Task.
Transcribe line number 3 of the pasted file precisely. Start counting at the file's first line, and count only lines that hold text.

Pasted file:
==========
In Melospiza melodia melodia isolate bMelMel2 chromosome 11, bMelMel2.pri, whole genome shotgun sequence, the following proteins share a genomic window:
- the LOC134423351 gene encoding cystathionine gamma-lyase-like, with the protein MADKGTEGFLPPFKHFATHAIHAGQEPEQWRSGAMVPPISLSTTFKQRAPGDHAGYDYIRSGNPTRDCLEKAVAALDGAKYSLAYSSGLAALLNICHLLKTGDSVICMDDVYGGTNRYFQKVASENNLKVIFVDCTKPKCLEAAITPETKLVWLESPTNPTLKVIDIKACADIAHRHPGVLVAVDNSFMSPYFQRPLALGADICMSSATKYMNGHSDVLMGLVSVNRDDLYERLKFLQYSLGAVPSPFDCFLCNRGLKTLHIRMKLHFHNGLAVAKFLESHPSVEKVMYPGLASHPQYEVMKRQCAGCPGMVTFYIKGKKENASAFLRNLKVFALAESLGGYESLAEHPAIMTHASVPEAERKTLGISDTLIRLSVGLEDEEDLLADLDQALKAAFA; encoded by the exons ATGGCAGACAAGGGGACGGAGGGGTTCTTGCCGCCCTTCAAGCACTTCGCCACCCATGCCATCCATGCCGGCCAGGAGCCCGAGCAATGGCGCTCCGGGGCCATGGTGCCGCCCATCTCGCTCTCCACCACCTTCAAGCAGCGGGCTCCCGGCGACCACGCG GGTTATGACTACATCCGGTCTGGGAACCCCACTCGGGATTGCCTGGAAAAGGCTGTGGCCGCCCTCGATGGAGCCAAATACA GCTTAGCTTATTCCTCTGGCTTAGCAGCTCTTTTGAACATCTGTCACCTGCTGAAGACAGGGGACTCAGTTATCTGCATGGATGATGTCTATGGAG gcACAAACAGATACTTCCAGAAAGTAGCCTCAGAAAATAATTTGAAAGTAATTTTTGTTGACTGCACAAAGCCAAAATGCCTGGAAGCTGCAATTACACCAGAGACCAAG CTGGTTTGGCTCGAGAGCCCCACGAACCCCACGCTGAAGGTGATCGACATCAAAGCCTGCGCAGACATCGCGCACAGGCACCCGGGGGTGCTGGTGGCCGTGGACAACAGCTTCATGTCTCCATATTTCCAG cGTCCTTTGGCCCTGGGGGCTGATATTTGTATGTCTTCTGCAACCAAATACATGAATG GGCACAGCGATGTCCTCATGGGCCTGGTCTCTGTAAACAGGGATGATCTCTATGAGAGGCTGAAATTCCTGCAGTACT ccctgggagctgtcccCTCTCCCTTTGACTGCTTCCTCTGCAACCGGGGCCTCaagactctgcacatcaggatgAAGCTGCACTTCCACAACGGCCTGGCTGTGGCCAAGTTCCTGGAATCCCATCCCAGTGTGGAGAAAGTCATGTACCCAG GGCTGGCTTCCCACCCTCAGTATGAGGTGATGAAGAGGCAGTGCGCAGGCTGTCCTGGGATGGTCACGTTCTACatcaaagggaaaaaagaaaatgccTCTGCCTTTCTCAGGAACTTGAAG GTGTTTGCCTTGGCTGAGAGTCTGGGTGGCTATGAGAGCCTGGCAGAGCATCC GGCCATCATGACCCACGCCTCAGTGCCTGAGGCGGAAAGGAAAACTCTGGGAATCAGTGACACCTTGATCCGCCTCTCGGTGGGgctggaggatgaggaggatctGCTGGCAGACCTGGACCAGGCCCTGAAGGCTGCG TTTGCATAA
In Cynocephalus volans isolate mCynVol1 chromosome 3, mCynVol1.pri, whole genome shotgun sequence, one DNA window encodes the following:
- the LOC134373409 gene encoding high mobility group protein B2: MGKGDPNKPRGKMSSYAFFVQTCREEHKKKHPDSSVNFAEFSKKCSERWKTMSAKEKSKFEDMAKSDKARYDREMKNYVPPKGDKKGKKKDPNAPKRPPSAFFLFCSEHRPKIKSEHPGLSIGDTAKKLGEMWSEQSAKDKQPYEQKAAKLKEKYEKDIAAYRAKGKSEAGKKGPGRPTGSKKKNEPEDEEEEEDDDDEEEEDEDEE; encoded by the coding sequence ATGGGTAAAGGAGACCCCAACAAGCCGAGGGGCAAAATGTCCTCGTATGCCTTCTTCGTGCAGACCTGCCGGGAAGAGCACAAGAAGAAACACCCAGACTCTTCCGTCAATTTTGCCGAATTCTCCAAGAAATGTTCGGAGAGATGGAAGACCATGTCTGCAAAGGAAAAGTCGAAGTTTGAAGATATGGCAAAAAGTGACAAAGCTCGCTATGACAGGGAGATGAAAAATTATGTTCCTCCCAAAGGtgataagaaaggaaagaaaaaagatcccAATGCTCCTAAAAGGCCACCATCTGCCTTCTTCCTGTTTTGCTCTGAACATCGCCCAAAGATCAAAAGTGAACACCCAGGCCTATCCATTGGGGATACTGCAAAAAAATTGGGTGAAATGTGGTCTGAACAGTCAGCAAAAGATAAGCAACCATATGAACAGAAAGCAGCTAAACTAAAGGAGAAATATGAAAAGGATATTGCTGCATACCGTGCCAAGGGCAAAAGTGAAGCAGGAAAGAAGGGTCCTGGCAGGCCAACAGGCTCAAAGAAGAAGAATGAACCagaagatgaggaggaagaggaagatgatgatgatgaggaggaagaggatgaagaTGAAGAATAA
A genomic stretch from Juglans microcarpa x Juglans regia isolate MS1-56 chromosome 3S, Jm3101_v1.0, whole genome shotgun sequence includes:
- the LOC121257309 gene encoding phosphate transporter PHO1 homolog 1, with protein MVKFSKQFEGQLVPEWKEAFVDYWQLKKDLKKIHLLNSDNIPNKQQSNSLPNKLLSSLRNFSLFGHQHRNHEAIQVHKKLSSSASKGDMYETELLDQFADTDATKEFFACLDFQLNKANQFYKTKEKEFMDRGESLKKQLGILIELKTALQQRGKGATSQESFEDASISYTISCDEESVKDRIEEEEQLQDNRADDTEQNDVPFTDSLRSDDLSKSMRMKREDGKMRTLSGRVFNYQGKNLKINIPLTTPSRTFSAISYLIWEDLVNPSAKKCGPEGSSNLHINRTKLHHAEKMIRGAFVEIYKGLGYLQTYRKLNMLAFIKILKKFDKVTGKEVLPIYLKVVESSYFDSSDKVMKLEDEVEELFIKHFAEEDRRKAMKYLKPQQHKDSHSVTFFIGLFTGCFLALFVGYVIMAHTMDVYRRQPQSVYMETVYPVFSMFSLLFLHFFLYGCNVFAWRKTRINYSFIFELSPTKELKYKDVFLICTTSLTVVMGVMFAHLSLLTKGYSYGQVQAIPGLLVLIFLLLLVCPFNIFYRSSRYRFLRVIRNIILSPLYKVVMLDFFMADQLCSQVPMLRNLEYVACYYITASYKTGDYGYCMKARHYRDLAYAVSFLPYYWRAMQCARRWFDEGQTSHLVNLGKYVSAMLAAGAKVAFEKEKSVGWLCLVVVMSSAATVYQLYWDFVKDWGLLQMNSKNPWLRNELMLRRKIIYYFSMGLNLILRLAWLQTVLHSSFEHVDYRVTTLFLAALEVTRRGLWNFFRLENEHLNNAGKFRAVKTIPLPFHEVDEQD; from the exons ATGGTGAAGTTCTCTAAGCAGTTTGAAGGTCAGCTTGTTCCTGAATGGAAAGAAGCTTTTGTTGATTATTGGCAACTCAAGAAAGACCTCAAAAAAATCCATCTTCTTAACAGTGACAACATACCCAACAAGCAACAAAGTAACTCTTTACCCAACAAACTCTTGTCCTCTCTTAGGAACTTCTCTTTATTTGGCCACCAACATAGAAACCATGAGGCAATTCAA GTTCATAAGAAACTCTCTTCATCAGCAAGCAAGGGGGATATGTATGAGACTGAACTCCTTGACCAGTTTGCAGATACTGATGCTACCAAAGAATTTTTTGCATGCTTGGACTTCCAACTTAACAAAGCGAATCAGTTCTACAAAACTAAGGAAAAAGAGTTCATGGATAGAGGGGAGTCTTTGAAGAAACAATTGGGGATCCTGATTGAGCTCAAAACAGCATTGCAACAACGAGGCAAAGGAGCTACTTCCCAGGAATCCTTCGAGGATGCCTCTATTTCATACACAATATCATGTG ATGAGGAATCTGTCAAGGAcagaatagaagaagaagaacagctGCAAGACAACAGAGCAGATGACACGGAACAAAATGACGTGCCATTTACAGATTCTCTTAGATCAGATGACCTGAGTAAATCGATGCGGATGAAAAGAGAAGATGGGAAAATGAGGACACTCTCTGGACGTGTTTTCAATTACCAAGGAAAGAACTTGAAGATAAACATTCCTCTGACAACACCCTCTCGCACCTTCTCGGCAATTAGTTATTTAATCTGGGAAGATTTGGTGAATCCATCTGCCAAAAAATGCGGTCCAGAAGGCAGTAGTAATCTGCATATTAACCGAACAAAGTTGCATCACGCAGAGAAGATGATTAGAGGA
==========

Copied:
In Cynocephalus volans isolate mCynVol1 chromosome 3, mCynVol1.pri, whole genome shotgun sequence, one DNA window encodes the following: